“From the start, we had one objective,” he says. “The machine had to be operated precisely by a single person.” HGG fully integrated the laser tracker into the cutting machine, so the operator did not have to operate the laser tracker. The instrument tracks several reflectors on the cutting head and on the tube. Every section of the tube is fitted with a reflector that tells the cutting machine operator how much the tube is bending. The laser tracker captures the 3D coordinates of one point every 100 milliseconds. Using the acquired data, the machine cuts the enormous tubes into individual sections, and to accuracies of a fraction of a millimeter. The cutting machine software also controls the tracker, which is a task made possible by the emScon programming interface developed by Leica Geosystems, a Hexagon company.
Dimensional Control of Rotor Blade Hubs
The main rotor hub is a very critical wind turbine component, as it transfers the rotors’ energy efficiently to the main bearing and constantly withstands enormous windload. The hub connects three blades to form the rotor and, depending on the model of wind power generator, is holding the motorized pitch mechanism for each blade. The rotor itself is joined to the slowly rotating shaft or main bearing with another flange, thus forming a rigid horizontal rotation-axis into the nacelles’ gearbox.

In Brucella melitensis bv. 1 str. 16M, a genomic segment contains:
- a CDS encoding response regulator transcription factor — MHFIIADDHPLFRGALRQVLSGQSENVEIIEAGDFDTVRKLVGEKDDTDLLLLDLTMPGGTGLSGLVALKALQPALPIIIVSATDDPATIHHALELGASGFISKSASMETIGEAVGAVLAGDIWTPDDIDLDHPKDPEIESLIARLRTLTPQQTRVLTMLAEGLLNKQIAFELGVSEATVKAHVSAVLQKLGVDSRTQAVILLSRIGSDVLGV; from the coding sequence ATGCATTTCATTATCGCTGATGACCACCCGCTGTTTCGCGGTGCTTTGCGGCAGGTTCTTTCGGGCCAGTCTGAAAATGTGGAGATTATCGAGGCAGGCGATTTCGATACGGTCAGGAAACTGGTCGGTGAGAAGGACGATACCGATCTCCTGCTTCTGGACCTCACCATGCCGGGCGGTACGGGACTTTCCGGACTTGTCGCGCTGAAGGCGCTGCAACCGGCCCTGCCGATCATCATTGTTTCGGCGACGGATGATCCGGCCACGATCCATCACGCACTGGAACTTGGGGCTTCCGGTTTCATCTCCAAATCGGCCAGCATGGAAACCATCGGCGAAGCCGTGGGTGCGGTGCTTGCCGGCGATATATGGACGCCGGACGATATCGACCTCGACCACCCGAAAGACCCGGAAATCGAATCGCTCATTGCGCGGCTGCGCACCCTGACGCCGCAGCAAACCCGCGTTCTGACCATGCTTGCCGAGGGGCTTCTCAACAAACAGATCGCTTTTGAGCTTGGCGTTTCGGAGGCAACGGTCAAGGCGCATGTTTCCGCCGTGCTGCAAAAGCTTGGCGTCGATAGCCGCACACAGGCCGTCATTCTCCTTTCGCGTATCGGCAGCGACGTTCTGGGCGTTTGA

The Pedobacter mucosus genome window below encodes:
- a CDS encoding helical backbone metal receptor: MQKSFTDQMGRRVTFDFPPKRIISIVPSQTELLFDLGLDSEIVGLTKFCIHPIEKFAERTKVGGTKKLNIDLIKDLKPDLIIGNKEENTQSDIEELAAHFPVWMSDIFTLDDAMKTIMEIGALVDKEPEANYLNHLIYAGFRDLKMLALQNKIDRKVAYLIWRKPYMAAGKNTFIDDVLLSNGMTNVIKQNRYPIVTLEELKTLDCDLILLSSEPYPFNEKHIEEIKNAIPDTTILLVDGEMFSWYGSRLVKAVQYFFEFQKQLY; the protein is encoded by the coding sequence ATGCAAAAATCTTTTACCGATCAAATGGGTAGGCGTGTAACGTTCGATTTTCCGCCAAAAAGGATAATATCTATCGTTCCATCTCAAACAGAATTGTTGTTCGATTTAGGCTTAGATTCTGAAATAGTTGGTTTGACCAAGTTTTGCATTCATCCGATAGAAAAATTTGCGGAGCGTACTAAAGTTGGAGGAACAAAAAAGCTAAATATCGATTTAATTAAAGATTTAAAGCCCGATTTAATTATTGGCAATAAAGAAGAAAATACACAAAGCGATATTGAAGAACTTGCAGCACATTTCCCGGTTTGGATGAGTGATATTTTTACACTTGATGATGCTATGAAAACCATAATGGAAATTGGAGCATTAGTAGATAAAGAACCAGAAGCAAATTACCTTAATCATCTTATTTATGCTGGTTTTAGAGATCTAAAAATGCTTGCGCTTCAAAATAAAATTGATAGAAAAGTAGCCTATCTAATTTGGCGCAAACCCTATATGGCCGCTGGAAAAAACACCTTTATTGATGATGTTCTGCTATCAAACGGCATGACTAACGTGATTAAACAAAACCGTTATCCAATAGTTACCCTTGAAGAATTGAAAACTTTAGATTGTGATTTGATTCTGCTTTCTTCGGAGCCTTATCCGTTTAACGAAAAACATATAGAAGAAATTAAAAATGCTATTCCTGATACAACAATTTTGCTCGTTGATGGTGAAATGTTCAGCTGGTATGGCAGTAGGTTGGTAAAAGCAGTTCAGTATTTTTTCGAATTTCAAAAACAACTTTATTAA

Diameter, flatness, and orientation of each hub flange are subject to very precise quality inspections. At Xinjiang Goldwind Science & Technology Company, one of the largest turbine manufacturers in China, a Leica T-Probe and a portable LTD840 laser tracker enables a single operator to quickly inspect and document the machined “as-built” part directly on the shop floor. Due to its wireless capability the probe can be utilized to measure hidden points without direct line of sight to the laser tracker. The system’s large 3D measurement volume (0 -131.234 ft.) enables the inspection of multiple interfaces and hubs with one set-up of the instrument. Figure 3